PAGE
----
8. We acknowledge the role of the Civil Union Act in addressing aspects of such discrimination within the context of marriage and relationships. In our view, the Civil Union Act is therefore a response to the past discrimination and the discrimination still being faced by LGBTQI+ people within our country. We note however that, while the Civil Union Act provides the means for the recognition and solemnisation of same-sex marriages, it continues to marginalise and discriminate against same-sex and same-gender couples and LGBTQI+ communities as a whole.
  9. The marginalisation of same-sex and same-gender couples through the Civil Union Act manifests itself in a variety of ways. For the sake of brevity and given the contents of the Civil Union Amendment Bill, our letter focuses exclusively on the marginalisation caused by Section 6.
  10. It is our firm submission that Section 6 of the Civil Union Act marginalises and violates the rights of same-sex and same-gender couples and LBTQI+ persons in the following ways:
    1. Section 6 of the Civil Union Act allows non-religious marriage officers employed by the State to refuse to solemnise same-sex marriages on the basis of religion, conscience and belief.
    2. There is no requirement of a “sincere religious belief” or any measure of establishing whether the objection may be motivated purely, or in part, by prejudice and/or stigma against LGBTQI+ persons. This means that a conscientious objection could be submitted based purely on homophobic, transphobic or intersexphobic beliefs and the Civil Union Act would permit it. We pause to note that our courts, while recognising the need for sincere religious belief, have qualified this recognition and stated that “It is one thing for the Court to acknowledge the important role that religion plays in our public life. It is quite another to use religious doctrine as a source for interpreting the Constitution. It would be out of order to employ the religious sentiments of some as a guide to the constitutional rights of others.” Sincere religious belief is therefore not a justification to discriminate against LGBTQI+ individuals.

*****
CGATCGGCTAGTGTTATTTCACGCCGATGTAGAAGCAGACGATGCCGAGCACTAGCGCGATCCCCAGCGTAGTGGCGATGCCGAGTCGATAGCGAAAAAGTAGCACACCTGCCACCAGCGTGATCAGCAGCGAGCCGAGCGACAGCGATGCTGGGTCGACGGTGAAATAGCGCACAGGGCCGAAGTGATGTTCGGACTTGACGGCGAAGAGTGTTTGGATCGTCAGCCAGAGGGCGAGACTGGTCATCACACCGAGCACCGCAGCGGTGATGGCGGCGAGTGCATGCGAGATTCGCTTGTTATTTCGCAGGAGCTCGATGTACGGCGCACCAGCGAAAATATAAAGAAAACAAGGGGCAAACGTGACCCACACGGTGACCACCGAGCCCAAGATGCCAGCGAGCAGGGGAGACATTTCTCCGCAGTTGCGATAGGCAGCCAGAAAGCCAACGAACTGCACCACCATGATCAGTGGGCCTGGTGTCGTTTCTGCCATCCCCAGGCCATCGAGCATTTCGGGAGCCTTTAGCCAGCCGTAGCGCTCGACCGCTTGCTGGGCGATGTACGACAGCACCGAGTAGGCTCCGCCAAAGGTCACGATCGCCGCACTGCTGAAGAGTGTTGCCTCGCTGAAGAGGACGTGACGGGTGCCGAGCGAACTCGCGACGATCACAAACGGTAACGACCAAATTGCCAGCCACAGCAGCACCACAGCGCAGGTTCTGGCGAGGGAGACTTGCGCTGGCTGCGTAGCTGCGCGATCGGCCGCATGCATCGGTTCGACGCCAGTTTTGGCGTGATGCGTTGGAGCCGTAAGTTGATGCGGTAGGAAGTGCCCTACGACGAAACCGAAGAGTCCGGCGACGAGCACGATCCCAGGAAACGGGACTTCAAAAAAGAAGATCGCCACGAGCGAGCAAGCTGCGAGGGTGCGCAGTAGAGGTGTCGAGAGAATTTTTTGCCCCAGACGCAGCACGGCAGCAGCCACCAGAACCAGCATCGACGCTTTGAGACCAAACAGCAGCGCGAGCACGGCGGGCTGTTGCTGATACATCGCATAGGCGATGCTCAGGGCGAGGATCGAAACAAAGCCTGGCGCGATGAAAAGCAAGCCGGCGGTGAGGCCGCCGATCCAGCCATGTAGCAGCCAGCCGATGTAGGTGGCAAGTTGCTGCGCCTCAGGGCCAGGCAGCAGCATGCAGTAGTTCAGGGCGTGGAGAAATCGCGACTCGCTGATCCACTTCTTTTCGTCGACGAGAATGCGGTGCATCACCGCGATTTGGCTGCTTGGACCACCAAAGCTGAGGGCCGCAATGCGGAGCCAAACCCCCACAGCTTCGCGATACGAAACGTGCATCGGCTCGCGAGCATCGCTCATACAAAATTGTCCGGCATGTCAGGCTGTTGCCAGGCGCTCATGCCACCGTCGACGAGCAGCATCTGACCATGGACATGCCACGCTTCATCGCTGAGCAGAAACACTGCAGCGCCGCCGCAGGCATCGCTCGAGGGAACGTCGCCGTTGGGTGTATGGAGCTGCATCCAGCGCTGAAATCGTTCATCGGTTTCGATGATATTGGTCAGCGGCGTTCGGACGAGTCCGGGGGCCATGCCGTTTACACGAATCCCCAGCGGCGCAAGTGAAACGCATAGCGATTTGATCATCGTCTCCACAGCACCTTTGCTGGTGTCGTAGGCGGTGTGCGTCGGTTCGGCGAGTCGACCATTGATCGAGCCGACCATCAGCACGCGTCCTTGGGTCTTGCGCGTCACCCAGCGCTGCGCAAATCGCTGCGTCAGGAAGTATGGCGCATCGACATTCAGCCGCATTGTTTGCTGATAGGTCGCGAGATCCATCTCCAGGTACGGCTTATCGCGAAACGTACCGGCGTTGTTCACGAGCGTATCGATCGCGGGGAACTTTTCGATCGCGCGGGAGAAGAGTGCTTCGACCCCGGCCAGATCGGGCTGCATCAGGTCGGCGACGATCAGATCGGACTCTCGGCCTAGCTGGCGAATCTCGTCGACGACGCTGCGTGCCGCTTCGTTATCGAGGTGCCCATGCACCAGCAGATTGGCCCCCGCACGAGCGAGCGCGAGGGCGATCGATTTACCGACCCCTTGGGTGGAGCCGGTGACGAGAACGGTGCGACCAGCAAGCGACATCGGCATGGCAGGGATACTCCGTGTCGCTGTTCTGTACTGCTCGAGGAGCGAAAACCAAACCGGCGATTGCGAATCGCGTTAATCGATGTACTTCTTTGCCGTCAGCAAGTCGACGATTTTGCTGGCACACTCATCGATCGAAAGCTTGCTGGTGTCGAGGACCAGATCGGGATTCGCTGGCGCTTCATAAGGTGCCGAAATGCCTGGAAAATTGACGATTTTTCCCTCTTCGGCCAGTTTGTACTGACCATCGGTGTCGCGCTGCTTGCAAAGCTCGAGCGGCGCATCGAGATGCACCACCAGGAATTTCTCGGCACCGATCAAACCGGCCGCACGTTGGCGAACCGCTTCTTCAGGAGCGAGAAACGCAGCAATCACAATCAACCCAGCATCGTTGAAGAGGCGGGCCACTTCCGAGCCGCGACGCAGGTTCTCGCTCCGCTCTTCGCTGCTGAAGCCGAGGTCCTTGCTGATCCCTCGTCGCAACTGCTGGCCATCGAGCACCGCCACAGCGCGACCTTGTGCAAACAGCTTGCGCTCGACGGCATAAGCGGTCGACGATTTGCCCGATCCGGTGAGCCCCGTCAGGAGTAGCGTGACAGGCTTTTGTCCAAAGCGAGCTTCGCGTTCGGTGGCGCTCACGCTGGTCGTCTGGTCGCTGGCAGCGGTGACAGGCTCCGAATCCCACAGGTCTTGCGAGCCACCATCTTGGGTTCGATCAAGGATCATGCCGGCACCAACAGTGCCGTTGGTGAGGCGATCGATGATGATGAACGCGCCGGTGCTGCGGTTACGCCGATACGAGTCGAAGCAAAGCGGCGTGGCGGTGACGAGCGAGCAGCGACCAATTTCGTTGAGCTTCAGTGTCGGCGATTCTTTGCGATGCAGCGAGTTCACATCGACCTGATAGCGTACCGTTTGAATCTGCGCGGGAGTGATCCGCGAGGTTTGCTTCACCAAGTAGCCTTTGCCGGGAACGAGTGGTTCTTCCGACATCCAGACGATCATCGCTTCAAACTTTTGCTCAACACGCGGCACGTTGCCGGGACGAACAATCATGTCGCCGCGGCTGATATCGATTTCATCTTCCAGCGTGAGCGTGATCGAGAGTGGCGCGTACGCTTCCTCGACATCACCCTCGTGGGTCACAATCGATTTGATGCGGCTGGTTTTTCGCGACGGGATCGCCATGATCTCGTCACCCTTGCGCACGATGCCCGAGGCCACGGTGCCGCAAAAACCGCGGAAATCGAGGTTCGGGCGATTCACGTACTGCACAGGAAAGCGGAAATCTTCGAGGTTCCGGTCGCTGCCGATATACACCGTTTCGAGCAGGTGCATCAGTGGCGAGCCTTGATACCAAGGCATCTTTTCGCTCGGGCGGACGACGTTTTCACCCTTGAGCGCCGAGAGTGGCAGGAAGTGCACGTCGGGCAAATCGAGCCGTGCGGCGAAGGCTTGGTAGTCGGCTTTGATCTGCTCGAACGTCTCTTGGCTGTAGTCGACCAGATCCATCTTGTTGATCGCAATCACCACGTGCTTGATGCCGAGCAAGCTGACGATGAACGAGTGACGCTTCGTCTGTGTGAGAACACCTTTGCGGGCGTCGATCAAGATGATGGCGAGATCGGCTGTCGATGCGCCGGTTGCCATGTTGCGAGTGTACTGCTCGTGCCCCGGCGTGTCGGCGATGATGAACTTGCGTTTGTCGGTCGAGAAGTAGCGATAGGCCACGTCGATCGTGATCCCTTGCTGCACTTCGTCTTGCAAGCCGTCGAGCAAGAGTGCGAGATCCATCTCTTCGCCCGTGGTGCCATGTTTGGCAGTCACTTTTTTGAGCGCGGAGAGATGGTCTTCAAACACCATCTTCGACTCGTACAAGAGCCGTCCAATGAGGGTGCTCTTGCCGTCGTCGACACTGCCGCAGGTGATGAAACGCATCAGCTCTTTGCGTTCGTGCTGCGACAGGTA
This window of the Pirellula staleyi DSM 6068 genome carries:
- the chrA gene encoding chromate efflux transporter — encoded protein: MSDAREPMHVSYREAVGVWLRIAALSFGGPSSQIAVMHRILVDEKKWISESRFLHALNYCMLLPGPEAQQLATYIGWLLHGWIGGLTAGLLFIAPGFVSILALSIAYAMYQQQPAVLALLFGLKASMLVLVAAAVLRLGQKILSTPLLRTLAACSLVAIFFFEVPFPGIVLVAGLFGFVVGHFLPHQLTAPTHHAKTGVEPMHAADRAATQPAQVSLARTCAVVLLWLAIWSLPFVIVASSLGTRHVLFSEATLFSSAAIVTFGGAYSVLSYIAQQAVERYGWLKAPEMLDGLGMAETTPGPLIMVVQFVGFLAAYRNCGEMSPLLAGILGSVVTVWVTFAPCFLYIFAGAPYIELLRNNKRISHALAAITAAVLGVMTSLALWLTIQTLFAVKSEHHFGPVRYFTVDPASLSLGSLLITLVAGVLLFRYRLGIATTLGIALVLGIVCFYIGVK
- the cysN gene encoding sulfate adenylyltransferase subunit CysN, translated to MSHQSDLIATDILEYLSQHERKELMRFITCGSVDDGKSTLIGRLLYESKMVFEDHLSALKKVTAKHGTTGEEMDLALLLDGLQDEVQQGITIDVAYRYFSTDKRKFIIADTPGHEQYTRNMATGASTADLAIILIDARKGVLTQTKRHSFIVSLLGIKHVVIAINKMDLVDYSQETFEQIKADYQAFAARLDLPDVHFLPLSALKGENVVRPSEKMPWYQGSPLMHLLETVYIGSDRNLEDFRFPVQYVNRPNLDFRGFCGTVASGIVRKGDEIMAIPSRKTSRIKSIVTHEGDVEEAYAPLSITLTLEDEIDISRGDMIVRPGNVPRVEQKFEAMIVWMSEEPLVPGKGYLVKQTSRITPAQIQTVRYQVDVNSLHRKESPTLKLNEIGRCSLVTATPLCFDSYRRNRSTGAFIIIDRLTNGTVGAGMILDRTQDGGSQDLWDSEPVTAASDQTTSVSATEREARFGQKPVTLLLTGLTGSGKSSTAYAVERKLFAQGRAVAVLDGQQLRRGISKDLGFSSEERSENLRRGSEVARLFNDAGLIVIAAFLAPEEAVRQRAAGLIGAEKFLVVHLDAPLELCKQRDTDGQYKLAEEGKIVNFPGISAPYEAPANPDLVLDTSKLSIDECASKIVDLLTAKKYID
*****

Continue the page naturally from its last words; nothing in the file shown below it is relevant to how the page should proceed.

3. More concerning, Section 6 specifically lists same-sex unions as the only reason a civil marriage officer may object to their solemnisation. Section 6 therefore endorses discrimination by state officials on the basis of sexual orientation alone.
    4. Essentially, Section 6 allows a marriage officer to impose a moral judgment often based on irrational, homophobic, transphobic and intersexphobic beliefs about LGBTQI+ people and consequently object to solemnising civil unions. 
  11. Indisputably, giving civil servants the right to refuse to solemnise same-sex marriages undermines same-sex and same-gender couples’ Constitutional right to equal protection and benefit from the law.
    1. Section 6 inherently violates same-sex and same-gender couples’ right to dignity and in the most solemn of practices, questions and violates their self-worth. It limits their access to basic services that are freely available to cisgender heterosexual couples, which the Constitutional Court specifically required Parliament to address when enacting the Civil Unions Act.
    2. By promoting and reinforcing discriminatory attitudes and behaviour on the basis of gender and sex, Section 6 directly contributes to the further stigmatisation and marginalisation of LGBTQI+ persons and communities.
  12. Discriminatory laws, policies and practices have a much greater, disproportionally detrimental impact on the lives of LGBTQI+ persons and communities than the obligation to render services equally and respectfully would have on unwilling officials. It has an impact far beyond the individual couples and their families, and creates a broader public perception that there is something wrong with LGBTQI+ people and that it is permissible to discriminate against them and refuse to provide services to them. This is utterly inexcusable in a context where hate crime and discrimination against LGBTQI+ people are rife and access to services already minimal.